Made in Japan: 20th-Century Poster Art
Japanese poster design reflects the country’s rich visual culture and printmaking tradition, and was used throughout the 20th century to represent the country to domestic and international audiences. Two world wars in addition to rapid industrialization, urbanization, and the rise of mass media fundamentally transformed modern Japan, and its specific journey as both an aggressor and a victim of war reinforced the nation’s efforts to revamp its image. Within this context, posters became an essential commercial art form that fused modern identity with consumerism, mirroring and shaping the social, political, and ideological values of the time.
During the Second Sino-Japanese War (1937–45) and World War II (1939–45), posters were designed to inspire patriotism, circulate propaganda, and encourage consumer restraint in support of the war effort. During the postwar period, however, unparalleled growth in the manufacturing sector catapulted the Japanese economy to the position of second largest in the world, creating limitless opportunities for poster advertising as Japanese corporations became household names and global brands. Following the 1964 Tokyo Olympics and the 1970 Osaka World Expo, Japan’s international standing shifted again, emboldening Japanese artists and designers to conceive new forms of graphic media that mixed aspects of traditional Japanese aesthetics with Western design idioms. Between the 1980s and the early 21st century, Japanese posters functioned beyond the realm of the merely commercial, allowing designers to address such social issues as pollution, climate change, sustainability, nuclear disarmament, and global peace and reconciliation.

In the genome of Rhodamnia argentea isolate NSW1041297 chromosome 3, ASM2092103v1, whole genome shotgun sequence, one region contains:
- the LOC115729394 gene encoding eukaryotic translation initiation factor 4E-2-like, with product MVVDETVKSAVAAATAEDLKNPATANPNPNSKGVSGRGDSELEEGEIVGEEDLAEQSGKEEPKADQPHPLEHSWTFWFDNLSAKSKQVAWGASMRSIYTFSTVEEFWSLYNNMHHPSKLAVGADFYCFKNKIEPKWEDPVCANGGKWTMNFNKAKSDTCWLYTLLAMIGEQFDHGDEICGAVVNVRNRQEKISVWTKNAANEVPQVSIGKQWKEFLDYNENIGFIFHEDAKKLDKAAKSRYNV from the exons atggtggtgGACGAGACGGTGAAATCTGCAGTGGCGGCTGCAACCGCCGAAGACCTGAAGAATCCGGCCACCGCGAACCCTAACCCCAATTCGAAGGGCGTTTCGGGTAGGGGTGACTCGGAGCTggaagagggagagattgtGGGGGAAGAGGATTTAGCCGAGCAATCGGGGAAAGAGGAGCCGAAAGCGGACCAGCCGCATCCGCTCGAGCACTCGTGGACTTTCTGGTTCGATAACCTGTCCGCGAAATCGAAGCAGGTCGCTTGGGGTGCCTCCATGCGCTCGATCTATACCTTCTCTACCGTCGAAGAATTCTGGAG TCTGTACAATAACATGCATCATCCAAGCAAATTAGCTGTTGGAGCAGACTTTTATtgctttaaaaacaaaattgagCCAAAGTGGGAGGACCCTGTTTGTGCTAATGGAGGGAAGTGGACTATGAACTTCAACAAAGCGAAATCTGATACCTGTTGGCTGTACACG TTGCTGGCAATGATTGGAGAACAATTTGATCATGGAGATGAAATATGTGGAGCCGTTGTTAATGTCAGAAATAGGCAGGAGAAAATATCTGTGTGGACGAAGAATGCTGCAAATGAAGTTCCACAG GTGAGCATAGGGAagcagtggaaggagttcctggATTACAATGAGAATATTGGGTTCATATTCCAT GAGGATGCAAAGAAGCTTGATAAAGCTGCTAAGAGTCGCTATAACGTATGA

This exhibition explores the cultural and political shifts within modern Japan that influenced the functions and messaging of its advertising posters, and how those posters were subsequently received by the public.
Nozomi Naoi is Associate Professor of Humanities at Yale-NUS College with joint appointment at the Department of Japanese Studies at the National University of Singapore. She received her PhD from Harvard University in 2014. She specializes in modern Japanese art and visual culture and is the author of Yumeji Modern: Designing the Everyday in Twentieth-Century Japan (University of Washington Press, 2020; awarded the Honorable Mention for the John Whitney Hall Prize 2022). She is preparing her second book, Modern Design and the Japanese Department Store (under advance contract with MIT Press) which demonstrates how material culture via modern design and visual materials creates the modern Japanese subject through the institution of department stores.
Erin Schoneveld is Associate Professor of East Asian Languages & Cultures and Director of Visual Studies at Haverford College. Schoneveld’s scholarship and teaching engages with modern and contemporary Japanese art, cinema, and visual culture examining how these methods of cultural production have evolved into unique modes of address and exhibition practices in light of a rapidly globalizing world. Her book Shirakaba and Japanese Modernism: Art Magazines, Artistic Collectives, and the Early Avant-garde (Brill 2019) provides a critical framework for understanding the tensions between the local and the universal that accompanied the global development of modernism. Schoneveld’s current book project Naomi Kawase and the Future of Japanese Cinema examines the role of Japanese women directors within national and world cinema cultures.